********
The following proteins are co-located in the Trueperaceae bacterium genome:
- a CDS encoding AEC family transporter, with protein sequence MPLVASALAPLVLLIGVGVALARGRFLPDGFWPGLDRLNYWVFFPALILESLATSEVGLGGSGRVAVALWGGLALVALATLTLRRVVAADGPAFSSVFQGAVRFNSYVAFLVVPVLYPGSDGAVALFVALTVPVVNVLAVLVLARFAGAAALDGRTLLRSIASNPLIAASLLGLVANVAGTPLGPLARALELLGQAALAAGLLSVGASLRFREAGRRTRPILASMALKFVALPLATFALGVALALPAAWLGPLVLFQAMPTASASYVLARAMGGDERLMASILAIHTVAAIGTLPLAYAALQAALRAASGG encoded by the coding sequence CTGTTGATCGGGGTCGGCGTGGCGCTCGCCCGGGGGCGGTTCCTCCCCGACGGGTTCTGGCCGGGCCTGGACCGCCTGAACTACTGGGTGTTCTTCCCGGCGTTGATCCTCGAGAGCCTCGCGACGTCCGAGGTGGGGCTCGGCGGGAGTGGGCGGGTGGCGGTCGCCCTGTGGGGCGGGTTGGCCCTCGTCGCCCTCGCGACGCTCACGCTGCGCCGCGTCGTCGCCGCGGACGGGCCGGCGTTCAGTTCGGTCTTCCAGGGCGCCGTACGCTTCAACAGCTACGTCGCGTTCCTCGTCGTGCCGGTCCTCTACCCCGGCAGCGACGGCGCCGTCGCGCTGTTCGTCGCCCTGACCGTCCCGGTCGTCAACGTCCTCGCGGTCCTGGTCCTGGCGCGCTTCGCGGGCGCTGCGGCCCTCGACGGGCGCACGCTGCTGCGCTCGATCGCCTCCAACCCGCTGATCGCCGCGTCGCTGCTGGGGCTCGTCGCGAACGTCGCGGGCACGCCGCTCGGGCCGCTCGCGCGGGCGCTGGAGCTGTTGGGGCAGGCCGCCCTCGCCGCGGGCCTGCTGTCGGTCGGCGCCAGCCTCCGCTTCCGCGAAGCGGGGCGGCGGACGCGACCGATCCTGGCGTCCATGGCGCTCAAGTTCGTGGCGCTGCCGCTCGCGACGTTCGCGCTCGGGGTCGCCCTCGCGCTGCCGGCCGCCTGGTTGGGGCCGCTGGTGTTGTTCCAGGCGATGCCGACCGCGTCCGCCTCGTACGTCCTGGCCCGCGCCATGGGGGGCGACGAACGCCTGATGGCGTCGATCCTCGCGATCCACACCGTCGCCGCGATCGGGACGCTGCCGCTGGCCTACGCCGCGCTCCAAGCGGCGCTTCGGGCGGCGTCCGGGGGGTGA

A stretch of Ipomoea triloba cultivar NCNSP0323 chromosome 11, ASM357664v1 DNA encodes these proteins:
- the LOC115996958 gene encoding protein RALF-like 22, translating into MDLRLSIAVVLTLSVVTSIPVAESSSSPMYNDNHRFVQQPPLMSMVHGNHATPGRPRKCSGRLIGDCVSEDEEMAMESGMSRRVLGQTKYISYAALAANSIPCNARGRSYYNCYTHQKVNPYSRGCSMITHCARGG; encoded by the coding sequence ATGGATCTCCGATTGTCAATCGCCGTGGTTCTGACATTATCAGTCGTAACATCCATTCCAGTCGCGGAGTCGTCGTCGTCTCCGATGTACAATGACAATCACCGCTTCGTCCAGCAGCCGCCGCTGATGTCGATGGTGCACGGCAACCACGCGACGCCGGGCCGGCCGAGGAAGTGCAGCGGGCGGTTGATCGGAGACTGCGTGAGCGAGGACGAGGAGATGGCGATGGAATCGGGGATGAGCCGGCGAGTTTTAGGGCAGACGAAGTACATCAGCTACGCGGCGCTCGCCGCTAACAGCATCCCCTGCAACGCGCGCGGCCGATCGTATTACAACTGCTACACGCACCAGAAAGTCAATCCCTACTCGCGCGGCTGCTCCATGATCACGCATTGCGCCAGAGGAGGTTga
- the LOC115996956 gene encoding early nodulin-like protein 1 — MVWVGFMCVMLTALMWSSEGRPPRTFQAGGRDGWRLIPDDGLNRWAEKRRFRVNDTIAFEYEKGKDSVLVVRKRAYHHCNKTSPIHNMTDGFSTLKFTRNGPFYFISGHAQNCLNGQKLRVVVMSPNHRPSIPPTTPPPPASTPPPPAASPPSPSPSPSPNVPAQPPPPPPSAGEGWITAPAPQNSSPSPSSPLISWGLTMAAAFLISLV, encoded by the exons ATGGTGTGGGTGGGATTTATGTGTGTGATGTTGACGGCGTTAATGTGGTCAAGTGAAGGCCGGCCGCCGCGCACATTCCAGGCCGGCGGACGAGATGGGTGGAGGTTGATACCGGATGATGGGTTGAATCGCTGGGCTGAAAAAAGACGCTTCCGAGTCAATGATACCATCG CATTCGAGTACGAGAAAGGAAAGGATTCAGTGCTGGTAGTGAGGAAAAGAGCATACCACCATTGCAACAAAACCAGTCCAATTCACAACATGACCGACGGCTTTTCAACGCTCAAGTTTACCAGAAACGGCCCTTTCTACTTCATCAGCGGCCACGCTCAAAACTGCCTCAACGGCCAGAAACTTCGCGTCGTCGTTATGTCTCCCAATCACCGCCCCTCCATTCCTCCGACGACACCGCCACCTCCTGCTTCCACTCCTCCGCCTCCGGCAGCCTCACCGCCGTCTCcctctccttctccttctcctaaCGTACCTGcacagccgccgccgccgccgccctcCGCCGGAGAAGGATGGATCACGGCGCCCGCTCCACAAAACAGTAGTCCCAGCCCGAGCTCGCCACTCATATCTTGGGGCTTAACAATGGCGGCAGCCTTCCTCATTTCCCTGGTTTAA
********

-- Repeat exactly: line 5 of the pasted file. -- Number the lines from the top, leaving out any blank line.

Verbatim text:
- the LOC115996956 gene encoding early nodulin-like protein 1 — MVWVGFMCVMLTALMWSSEGRPPRTFQAGGRDGWRLIPDDGLNRWAEKRRFRVNDTIAFEYEKGKDSVLVVRKRAYHHCNKTSPIHNMTDGFSTLKFTRNGPFYFISGHAQNCLNGQKLRVVVMSPNHRPSIPPTTPPPPASTPPPPAASPPSPSPSPSPNVPAQPPPPPPSAGEGWITAPAPQNSSPSPSSPLISWGLTMAAAFLISLV, encoded by the exons ATGGTGTGGGTGGGATTTATGTGTGTGATGTTGACGGCGTTAATGTGGTCAAGTGAAGGCCGGCCGCCGCGCACATTCCAGGCCGGCGGACGAGATGGGTGGAGGTTGATACCGGATGATGGGTTGAATCGCTGGGCTGAAAAAAGACGCTTCCGAGTCAATGATACCATCG CATTCGAGTACGAGAAAGGAAAGGATTCAGTGCTGGTAGTGAGGAAAAGAGCATACCACCATTGCAACAAAACCAGTCCAATTCACAACATGACCGACGGCTTTTCAACGCTCAAGTTTACCAGAAACGGCCCTTTCTACTTCATCAGCGGCCACGCTCAAAACTGCCTCAACGGCCAGAAACTTCGCGTCGTCGTTATGTCTCCCAATCACCGCCCCTCCATTCCTCCGACGACACCGCCACCTCCTGCTTCCACTCCTCCGCCTCCGGCAGCCTCACCGCCGTCTCcctctccttctccttctcctaaCGTACCTGcacagccgccgccgccgccgccctcCGCCGGAGAAGGATGGATCACGGCGCCCGCTCCACAAAACAGTAGTCCCAGCCCGAGCTCGCCACTCATATCTTGGGGCTTAACAATGGCGGCAGCCTTCCTCATTTCCCTGGTTTAA